To understand the microstructural evolution of CMG films under tensile loading and quantifying the NPR behavior, we constructed a multiscale model for the CMG films based on experimental evidence. Specifically, based on SEM and optical images of the cross-section and surface topography of the CMG films, respectively (Fig. 4a, b), we illustrated the microstructures of monolithic CMG films in Fig. 4c, which include inter-connected CPLs (or GO multilayers with typical thickness of ~10–40 nm). Their evolution under tensile loading involves aligning of disordered stacks of CPLs, reduction in the out-of-plane corrugation of wrinkled CPLs and their delamination. These processes are activated along the tensile direction, but the mis-alignment in other directions is also suppressed, as a consequence, endowing the CMG films with NPRs (Fig. 4c). The evidence of these processes can be found from the polarized Raman data. Compared with the flattening process of a GO or graphene monolayer20, the out-of-plane corrugation of the inter-connected network of CPLs in the CMG film is stabilized by its microstructural hierarchy, and can have much higher amplitude, leading to more prominent NPR effects as we identified experimentally. With these arguments, we rationalize the mechanisms through a representative volume element (RVE) featuring wavy textures of CPLs (Fig. 4d), following the spirit of the model of foldable structures proposed by Grima et al.38 and the cubic lattice model coined by Baughman and co-workers39. In our model, the sticks (solid and dash lines in Fig. 4d) represent the out-of-plane corrugation of CPLs resulted from disordered stacks, wrinkles, or delamination. The angle θ between the sticks and the basal plane of a CMG film measures the out-of-plane corrugation of CPLs, and is related to the alignment angle α measured in polarized Raman experiments (see Supplementary Note 4 for details). The να relation predicted from our model aligns well with experimental data (Fig. 4e), suggesting that the NPR effect of CMG films does originate from the wavy texture of the inter-connected CPL network and will be reduced if the alignment of CPLs improves.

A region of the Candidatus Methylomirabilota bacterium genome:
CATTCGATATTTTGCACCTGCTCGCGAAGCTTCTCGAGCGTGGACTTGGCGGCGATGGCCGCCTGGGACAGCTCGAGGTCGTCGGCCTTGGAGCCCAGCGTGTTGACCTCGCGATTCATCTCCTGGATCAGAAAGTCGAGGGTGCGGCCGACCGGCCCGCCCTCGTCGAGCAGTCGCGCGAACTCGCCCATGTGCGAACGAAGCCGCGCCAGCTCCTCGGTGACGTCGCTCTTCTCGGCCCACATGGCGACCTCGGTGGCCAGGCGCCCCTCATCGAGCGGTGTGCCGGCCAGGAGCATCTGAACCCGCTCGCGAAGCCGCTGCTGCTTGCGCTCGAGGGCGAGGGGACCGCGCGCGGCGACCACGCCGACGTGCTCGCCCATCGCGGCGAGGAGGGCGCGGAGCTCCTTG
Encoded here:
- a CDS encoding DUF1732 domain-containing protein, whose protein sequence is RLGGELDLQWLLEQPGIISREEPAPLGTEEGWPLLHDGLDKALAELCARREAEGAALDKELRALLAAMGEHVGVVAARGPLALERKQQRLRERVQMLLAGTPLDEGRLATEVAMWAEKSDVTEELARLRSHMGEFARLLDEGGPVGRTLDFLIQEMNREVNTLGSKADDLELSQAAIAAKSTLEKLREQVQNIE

Fig. 4
figure 4

Mechanisms of negative Poisson ratio (NPR) behaviors explained by the theoretical model. a Wrinkles, delamination of close-packed laminates (CPLs) and their ordered, disordered stacks in e-GO0 films characterized by scanning electron microscopy (SEM). b Three-dimensional reconstruction of the surface topography of e-GO0 films through optical microscopy. c Illustration of the multiscale hierarchical microstructure of a chemically modified graphene (CMG) film featuring individual graphene sheets as the fundamental building blocks, CPLs and their inter-connected network. d A 4-stick representative volume element (RVE) model, where the red configuration is stretched by force F to the blue one. e Theoretical predictions and experimental measurements of the Poisson’s ratio as a function of the angle of alignment between CPLs, α, which is related to the value of θ in the model (see Supplementary Note 4 for details). The error bars for experimental data in panel (e) indicate the standard errors (three samples were measured). Source data are provided as a Source Data file


We have demonstrated that the CMG films fabricated by solution-processed approaches feature NPRs with the value of ν ranging from −0.25 to −0.55. It should be noted that the in-plane and out-of-plane microstructures of CMG films are strongly anisotropic. The aligning process of CPLs only results in in-plane NPR effects, while the Poisson’s ratio measured in the out-of-plane direction is always positive, with a reduction in the thickness of CMG films by ~20% at a tensile strain of 3.5% as reported in our previous work27.

Our hypothesis on the microstructural evolution in CMG films is limited by the resolution of structural characterization techniques. Relative sliding between CPLs is not considered, which may weaken the suppression of out-of-plane corrugations of CPLs under tensile loading, and thus reduce the NPR effect. The morphological changes of GO sheets in the CPLs are expected to be strongly constrained by the layer-by-layer packing. The chemical structures of GO sheets are thus correlated to the NPR behaviors through their modulation in the film-forming processes.